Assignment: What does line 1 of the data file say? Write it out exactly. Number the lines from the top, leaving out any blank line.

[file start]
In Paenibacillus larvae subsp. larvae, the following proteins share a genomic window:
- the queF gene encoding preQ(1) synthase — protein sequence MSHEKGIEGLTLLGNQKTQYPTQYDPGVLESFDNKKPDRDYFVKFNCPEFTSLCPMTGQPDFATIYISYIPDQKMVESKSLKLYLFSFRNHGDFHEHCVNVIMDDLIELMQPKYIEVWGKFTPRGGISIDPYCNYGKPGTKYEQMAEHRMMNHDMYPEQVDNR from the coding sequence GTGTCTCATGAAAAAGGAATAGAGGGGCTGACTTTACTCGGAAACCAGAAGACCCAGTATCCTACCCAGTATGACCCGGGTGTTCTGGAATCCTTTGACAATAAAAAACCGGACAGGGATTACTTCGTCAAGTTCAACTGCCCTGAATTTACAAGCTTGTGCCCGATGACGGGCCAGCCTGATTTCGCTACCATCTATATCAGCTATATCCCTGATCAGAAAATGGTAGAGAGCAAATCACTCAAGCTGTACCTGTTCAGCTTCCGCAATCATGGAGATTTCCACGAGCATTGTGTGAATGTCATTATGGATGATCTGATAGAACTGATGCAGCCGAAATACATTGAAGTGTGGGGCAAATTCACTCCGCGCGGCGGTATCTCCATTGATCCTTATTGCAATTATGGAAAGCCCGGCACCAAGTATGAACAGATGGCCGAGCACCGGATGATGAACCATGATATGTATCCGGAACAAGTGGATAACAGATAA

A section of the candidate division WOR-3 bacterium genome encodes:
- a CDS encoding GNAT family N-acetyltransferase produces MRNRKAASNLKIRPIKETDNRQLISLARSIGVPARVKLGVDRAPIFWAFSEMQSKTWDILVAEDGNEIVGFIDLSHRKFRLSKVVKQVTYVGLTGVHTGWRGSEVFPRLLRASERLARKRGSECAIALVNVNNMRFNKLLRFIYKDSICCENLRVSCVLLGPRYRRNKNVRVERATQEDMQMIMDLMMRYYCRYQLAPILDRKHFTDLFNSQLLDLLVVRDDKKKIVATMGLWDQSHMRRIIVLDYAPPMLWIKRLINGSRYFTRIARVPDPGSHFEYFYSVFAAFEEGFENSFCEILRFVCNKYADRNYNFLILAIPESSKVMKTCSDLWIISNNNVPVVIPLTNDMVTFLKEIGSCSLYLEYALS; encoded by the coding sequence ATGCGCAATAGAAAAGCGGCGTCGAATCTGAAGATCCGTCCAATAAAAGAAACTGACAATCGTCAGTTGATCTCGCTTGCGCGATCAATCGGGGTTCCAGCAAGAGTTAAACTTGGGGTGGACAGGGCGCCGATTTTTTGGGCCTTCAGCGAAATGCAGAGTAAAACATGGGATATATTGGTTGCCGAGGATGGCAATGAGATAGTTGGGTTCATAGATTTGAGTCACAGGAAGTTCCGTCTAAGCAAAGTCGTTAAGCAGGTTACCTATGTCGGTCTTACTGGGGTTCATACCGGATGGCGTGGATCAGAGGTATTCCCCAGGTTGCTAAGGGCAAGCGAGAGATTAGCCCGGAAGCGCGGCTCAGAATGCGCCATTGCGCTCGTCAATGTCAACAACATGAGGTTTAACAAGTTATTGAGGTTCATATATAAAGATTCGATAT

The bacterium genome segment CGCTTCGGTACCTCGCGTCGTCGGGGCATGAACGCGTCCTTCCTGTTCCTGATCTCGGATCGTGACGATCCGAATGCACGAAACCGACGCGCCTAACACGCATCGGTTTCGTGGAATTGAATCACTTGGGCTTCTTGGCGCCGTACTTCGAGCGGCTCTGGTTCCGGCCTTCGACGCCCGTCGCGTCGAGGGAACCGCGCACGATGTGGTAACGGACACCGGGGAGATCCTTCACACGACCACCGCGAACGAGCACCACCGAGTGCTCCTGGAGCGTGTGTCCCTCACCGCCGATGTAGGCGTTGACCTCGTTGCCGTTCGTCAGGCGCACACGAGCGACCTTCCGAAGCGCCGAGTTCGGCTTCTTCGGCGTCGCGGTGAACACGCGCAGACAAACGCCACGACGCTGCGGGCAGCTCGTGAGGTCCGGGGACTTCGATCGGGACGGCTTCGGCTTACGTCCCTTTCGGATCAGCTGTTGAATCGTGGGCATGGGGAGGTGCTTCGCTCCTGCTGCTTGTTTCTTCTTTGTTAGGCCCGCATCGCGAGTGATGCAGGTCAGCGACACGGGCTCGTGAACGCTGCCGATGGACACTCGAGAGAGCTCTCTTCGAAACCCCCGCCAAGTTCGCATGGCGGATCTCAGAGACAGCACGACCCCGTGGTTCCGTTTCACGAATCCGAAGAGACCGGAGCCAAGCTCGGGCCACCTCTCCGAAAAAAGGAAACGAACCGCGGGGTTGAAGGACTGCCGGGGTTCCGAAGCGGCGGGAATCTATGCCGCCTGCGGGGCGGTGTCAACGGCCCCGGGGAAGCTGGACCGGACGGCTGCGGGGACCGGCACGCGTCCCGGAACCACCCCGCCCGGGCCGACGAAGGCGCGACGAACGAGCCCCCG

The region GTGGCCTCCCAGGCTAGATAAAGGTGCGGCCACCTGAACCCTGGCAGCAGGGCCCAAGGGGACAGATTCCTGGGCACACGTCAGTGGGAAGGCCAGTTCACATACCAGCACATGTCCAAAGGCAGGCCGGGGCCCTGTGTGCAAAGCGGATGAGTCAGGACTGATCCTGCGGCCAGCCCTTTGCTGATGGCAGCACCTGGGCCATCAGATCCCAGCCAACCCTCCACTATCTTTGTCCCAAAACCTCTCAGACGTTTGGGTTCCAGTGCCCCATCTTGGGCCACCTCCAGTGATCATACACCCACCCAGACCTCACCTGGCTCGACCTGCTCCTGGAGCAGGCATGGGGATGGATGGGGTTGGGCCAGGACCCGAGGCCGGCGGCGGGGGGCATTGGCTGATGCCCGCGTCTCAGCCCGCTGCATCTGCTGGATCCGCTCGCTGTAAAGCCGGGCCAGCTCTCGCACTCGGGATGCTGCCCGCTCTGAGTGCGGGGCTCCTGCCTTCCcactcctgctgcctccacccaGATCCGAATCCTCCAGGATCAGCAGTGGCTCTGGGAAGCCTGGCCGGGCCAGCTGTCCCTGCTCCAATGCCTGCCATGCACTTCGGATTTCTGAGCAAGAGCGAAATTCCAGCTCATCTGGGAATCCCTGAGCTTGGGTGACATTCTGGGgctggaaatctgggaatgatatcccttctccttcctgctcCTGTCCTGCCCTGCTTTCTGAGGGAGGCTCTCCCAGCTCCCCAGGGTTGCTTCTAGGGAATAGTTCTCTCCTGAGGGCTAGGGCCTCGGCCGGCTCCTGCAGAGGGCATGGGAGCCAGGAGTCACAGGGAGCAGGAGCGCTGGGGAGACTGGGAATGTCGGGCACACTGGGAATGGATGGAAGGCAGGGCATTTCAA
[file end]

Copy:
In Paenibacillus larvae subsp. larvae, the following proteins share a genomic window: